World Bank approves loan to Somalia for the first time in 30 years

The lender cut ties with Somalia when conflict broke out in 1991

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The lender cut ties with Somalia when conflict broke out in 1991 but resumed support in 2003, even though it did not fund the government directly.

“They (loans) represent a milestone in Somalia’s development and reconstruction,” the bank said.

The bank said it would also work with the government in Mogadishu to improve services like education and healthcare, access to clean water, energy and finance for its citizens - under a programme called Country Partnership Framework.

Investment

Somalia has begun to draw investment from locals and Somalis living abroad owing to a degree of stability in the capital in recent years.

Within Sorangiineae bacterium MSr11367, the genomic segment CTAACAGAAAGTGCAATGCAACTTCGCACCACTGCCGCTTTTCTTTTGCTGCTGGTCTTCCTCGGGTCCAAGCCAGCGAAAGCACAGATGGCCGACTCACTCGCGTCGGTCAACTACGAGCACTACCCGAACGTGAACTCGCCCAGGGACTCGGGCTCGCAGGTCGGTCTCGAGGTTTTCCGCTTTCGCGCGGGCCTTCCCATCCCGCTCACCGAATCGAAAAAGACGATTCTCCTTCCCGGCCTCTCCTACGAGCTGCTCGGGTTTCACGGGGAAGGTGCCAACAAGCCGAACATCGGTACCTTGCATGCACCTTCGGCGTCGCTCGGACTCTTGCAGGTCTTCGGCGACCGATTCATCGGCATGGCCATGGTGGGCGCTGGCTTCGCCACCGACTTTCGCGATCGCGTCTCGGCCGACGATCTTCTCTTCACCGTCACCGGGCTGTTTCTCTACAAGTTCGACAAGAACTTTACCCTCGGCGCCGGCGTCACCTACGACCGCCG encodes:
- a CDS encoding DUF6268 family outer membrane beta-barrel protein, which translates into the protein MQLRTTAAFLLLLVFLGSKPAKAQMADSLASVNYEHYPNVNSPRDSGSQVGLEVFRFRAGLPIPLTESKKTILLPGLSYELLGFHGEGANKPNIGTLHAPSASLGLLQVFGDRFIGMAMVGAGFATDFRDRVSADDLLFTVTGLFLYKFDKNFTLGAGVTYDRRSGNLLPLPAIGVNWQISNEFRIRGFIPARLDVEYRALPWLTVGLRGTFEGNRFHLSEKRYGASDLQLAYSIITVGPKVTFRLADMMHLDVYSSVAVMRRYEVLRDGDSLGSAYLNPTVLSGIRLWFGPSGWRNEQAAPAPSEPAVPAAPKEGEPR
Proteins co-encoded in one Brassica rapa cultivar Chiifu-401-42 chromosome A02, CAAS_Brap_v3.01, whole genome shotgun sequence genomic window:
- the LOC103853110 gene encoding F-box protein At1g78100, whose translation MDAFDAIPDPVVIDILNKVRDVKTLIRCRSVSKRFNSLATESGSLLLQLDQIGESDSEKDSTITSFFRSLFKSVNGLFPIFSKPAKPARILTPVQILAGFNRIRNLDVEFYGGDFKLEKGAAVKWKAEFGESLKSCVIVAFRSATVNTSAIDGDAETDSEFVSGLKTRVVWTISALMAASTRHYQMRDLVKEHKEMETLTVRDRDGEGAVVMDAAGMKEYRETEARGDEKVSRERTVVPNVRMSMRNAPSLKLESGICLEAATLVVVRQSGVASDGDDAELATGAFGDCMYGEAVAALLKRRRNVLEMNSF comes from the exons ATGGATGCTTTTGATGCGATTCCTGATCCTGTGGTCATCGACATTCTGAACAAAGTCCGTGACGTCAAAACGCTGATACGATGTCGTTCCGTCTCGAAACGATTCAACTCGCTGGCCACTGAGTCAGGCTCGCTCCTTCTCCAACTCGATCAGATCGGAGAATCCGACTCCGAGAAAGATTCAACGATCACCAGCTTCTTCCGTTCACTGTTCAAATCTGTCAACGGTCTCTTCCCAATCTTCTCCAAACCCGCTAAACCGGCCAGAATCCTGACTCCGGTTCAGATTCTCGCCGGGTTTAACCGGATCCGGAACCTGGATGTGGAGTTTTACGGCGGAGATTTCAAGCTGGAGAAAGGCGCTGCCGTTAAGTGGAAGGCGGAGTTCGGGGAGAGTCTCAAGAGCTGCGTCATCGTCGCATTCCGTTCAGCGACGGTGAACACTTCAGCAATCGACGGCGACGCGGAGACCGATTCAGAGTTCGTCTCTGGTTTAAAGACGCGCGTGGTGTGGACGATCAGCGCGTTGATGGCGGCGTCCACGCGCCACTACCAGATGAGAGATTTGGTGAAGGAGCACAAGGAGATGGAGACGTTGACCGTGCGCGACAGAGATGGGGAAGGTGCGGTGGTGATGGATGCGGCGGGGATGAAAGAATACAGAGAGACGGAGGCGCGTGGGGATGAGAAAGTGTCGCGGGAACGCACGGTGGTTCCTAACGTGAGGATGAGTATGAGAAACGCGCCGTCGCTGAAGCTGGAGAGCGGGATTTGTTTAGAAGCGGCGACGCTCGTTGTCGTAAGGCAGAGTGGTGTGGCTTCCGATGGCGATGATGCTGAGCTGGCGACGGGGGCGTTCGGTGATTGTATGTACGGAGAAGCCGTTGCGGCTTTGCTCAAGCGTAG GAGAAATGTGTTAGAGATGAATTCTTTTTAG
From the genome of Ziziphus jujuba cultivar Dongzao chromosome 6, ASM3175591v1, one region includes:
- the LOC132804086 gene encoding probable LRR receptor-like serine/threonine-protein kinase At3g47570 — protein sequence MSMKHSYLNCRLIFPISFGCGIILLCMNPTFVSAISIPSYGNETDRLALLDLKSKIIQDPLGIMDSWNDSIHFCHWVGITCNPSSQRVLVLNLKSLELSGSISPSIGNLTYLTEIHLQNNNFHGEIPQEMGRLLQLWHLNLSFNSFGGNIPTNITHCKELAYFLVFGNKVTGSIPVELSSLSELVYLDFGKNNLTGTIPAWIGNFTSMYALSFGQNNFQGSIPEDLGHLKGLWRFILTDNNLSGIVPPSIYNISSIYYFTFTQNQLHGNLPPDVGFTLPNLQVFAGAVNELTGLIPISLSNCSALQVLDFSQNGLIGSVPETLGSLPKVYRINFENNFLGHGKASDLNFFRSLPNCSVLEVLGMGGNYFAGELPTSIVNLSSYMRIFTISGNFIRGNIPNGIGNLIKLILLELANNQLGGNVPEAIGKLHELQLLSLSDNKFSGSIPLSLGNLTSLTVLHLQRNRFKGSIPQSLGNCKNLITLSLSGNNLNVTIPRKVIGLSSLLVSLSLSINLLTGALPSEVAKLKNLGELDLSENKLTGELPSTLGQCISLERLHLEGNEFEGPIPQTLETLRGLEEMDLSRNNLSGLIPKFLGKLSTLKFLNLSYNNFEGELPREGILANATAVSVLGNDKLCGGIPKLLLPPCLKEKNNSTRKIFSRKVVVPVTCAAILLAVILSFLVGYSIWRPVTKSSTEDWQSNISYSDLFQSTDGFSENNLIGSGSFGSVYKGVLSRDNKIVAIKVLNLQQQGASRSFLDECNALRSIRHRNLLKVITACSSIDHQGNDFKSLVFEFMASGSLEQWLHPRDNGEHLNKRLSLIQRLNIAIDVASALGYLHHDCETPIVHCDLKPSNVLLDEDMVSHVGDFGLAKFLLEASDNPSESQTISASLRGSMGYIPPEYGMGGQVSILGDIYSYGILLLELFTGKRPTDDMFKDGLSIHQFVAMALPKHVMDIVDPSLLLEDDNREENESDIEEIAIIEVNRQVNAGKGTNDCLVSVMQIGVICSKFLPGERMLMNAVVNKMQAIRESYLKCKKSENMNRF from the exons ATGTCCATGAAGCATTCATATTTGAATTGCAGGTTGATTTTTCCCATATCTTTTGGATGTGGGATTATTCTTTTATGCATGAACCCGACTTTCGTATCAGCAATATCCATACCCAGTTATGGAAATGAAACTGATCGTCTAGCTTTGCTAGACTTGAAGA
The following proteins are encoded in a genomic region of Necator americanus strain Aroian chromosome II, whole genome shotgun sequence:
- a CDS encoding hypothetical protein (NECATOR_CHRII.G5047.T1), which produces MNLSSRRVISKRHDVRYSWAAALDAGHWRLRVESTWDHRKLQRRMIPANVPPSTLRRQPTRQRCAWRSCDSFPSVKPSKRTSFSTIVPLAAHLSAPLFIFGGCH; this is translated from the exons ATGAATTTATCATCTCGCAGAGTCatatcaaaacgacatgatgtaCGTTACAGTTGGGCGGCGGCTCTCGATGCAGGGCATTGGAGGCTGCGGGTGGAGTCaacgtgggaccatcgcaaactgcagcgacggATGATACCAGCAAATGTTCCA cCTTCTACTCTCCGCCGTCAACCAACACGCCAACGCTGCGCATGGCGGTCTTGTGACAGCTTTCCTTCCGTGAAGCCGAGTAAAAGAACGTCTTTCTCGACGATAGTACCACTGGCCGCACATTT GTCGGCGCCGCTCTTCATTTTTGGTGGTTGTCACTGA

This despite the fact that parts of the country are still plagued with militant violence from terrorist group al-Shabab.

Somalia’s economy is forecast to grow by an average of between 3.5 and 4.5 percent annually in 2019-2022, when the partnership on social services will run, the World Bank said.

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